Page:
```

The output of which is shown.

We can compartmentalise our results using the `by`

function. The general syntax for the `by`

function is given below:

`by(data=dataFrame , Indices=grouping variables, FUN= a function)`

We'll use this to obtain the mean age and height compartmentalised by sex:

```
by(MMM$Age, MMM$Sex, mean)
by(MMM$Height.in.Metres, MMM$Sex, mean)
```

The output of which is shown.

The above code subsets the data frame by the grouping variable. If we want to just carry out an action on a vector (as above, we're only actually interested in the Age vector or the Height vector) then we can also use the "tapply function". This applies a function to a vector according to the levels of another vector:

`tapply(MMM$Age, MMM$Sex, mean)`

Finally, to reduce the number of keystrokes, we can use the `with`

statement. This tells R to evaluate everything within a given data frame. The following code reproduces the above results:

```
with(data=MMM,by(Age,Sex,mean) )
with(data=MMM,tapply(Age, Sex, mean))
```

Note: the `data=`

statement can be omitted.

### 2.2.3 Frequency Tables

The `table`

function allows us to obtain frequency tables of data sets. As an example let us consider the data set shown. The `table`

function creates a "table" (a particular type of R object):

`table(math_tests$Teacher,math_tests$Pass.Fail)`

Again we can write this as:

`with(math_tests,table(Teacher,Pass.Fail))`

We can save this table as a new object and use the `prop`

command to gain row and column totals and proportions:

```
mytable<-table(math_tests$Teacher,math_tests$Pass.Fail)
margin.table(mytable, 1)
margin.table(mytable, 2)
prop.table(mytable,1)
prop.table(mytable,2)
```

The output of all this is shown.

### 2.2.4 Correlations

The following lines of code select only the columns from MMM that are numeric. An explanation of this will follow in the next chapter.

`MMM[,sapply(MMM,is.numeric)]`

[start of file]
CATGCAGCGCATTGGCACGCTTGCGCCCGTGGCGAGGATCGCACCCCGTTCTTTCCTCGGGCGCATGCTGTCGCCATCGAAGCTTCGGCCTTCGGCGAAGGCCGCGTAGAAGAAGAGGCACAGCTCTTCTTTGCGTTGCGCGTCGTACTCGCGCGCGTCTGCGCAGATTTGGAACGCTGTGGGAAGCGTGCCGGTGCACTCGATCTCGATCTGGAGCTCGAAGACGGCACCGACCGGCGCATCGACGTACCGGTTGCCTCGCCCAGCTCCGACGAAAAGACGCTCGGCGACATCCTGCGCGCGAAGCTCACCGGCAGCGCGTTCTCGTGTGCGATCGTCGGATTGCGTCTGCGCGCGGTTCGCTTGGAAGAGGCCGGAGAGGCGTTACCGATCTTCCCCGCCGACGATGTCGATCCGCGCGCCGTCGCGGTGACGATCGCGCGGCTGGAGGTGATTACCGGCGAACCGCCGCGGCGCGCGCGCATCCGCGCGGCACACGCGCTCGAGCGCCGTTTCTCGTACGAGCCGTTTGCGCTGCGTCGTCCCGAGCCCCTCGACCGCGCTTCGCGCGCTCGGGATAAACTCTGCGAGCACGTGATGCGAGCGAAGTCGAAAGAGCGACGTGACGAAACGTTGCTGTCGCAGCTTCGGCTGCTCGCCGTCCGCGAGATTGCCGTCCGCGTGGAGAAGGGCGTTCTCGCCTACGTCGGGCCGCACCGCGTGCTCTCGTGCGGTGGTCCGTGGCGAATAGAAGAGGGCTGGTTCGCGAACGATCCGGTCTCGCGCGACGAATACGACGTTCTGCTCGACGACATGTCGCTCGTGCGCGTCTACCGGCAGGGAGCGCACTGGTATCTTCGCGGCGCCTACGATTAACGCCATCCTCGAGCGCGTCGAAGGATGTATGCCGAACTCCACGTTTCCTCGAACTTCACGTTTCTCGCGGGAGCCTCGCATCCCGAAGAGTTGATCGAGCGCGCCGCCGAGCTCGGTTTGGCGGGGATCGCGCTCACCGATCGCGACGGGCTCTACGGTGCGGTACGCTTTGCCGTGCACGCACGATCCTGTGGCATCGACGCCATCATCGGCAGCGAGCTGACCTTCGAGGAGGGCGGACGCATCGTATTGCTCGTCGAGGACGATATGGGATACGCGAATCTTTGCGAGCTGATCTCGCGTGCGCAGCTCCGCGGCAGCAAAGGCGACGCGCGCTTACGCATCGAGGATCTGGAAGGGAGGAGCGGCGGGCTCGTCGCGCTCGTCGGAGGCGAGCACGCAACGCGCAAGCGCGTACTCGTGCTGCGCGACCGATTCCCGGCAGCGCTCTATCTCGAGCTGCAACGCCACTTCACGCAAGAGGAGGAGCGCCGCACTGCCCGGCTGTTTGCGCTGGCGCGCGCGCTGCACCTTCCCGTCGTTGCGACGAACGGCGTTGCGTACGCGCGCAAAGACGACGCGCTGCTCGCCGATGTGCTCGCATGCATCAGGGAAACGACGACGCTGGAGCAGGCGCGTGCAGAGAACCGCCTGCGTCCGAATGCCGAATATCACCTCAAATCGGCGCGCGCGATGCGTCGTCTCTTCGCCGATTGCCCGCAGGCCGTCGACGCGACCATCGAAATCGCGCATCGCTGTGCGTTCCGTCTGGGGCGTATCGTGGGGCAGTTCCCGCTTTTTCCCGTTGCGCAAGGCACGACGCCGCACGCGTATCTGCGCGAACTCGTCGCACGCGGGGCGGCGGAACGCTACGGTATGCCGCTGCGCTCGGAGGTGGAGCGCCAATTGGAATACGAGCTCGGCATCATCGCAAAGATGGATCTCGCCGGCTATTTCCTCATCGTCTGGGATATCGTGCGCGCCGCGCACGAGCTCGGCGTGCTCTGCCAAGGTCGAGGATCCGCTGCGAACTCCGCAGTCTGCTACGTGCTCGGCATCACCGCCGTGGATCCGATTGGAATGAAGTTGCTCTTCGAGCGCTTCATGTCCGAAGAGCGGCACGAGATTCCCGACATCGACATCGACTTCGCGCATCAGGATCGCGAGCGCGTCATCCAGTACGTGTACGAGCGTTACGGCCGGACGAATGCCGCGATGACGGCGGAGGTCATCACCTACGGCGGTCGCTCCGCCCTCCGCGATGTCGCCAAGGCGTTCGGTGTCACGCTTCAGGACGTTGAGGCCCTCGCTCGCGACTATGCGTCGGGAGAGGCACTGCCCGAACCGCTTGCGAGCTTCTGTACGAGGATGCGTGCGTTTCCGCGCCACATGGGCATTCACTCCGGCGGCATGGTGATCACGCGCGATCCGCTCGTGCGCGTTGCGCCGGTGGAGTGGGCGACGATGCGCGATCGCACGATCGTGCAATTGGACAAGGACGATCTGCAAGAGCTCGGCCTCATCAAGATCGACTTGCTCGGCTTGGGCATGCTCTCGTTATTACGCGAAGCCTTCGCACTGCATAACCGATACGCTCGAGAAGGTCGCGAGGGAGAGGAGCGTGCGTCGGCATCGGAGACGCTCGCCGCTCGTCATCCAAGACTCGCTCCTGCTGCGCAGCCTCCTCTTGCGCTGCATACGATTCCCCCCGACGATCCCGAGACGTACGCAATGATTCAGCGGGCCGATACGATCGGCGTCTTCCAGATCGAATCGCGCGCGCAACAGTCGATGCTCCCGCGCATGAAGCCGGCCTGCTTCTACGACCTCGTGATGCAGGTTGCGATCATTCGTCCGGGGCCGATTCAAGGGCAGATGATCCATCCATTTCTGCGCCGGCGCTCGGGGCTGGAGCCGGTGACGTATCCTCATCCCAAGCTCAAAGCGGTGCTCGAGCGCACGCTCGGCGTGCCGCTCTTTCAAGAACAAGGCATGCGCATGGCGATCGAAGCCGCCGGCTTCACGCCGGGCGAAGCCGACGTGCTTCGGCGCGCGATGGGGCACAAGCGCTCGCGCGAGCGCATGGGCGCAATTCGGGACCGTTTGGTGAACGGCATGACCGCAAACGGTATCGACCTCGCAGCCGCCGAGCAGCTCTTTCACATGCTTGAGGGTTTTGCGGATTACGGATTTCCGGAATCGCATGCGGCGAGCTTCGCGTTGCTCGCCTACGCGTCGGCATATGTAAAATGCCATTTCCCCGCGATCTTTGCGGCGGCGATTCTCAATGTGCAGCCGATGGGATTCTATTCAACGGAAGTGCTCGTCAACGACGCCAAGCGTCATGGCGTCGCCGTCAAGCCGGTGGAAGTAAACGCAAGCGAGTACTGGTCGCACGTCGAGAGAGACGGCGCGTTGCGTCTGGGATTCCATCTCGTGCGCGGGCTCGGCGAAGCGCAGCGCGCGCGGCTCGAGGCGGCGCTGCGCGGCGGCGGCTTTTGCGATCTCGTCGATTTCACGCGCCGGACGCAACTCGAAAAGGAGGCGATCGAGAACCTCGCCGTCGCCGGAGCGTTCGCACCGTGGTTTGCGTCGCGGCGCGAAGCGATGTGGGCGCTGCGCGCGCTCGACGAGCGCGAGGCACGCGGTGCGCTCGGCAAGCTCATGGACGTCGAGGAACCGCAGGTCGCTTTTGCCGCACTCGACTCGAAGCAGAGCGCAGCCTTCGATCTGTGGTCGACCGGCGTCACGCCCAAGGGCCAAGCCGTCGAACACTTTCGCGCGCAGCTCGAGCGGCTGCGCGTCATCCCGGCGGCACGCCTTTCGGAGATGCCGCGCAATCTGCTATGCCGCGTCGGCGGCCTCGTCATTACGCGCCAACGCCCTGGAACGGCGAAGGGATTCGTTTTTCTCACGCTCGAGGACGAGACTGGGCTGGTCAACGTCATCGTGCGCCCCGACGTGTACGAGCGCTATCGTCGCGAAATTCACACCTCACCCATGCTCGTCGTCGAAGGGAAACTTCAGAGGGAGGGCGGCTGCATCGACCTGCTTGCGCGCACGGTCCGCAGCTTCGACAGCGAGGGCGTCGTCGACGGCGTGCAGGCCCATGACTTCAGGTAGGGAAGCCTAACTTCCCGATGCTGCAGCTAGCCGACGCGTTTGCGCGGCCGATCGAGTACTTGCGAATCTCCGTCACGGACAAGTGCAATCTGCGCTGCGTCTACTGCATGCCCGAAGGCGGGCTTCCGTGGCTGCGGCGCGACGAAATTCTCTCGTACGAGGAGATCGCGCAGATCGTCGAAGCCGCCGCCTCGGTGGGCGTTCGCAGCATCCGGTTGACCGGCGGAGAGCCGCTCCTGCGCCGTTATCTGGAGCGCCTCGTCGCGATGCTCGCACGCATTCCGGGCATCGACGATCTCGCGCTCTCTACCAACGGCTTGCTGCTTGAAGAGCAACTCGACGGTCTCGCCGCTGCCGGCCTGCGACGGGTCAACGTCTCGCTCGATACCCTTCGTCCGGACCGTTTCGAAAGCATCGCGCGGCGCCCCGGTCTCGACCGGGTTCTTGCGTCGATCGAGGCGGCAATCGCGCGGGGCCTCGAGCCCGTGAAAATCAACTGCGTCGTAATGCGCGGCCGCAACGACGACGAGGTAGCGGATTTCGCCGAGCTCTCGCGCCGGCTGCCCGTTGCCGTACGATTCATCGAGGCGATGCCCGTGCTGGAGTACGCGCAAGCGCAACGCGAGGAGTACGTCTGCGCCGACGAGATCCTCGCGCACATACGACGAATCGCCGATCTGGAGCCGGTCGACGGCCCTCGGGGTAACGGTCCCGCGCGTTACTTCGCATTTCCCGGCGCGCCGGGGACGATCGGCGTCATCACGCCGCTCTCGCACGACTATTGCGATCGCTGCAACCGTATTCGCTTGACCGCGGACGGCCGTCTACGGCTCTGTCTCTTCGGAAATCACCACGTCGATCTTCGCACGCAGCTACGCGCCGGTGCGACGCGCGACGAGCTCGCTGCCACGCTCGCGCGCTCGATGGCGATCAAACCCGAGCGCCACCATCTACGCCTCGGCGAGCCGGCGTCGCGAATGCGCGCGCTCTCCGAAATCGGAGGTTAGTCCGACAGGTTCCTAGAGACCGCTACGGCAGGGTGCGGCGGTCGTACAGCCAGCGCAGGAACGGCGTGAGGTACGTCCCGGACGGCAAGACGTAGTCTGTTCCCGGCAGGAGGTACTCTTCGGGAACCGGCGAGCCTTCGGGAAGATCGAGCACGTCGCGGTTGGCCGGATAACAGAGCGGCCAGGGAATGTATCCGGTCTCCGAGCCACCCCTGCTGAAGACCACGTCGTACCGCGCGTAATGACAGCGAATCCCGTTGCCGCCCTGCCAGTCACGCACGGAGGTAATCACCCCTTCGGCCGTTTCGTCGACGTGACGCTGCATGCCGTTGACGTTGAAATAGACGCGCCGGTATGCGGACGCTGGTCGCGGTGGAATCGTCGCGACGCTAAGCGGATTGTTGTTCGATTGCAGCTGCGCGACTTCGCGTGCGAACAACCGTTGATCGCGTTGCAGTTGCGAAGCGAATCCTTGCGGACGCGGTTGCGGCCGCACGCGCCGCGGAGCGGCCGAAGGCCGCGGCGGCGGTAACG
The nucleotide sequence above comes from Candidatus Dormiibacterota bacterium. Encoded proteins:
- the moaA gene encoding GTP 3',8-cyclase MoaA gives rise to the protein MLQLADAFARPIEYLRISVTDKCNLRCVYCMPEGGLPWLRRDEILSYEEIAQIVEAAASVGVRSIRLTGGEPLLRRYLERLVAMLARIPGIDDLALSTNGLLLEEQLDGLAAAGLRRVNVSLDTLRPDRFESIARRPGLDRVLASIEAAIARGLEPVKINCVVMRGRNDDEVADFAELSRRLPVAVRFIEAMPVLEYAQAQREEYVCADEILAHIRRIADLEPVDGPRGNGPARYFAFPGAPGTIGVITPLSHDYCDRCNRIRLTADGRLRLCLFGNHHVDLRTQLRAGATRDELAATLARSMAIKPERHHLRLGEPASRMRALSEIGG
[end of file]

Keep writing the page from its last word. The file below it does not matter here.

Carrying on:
The correlation 'cor' function only acts upon numeric vectors (and/or dataframes), hence the selection of solely numeric values first.

```
MMMnum<-MMM[,sapply(MMM,is.numeric)]
cor(MMMnum)
```

The `cor`

function however does not give tests of significance. We can obtain significance tests between two variables using `cor.test`

:

`cor.test(MMM$Age,MMM$Height.in.Metres)`

The output is shown.

As is often the case in open source software, packages are independently developed and need to be called to be used in R. Above we have shown the very basic approach to obtaining correlations in R, we will now use the rcorr function from the Hmisc package.

To install the package we use the following code:

`install.packages("Hmisc")`

Once that happens a window opens asking us to choose the mirror from which to download. This is shown.

Once that is done to load the package the following code is required:

`library(Hmisc)`

or:

`require(Hmisc)`

To see the packages currently loaded we can use the following code:

`search()`

Note: Packages can also be installed by selecting the 'Packages' tab and selecting the package required for installation.

Using this package, we will use the `rcorr`

function that gives the correlation matrix for a data set. Note that the data set must be numeric and in `matrix`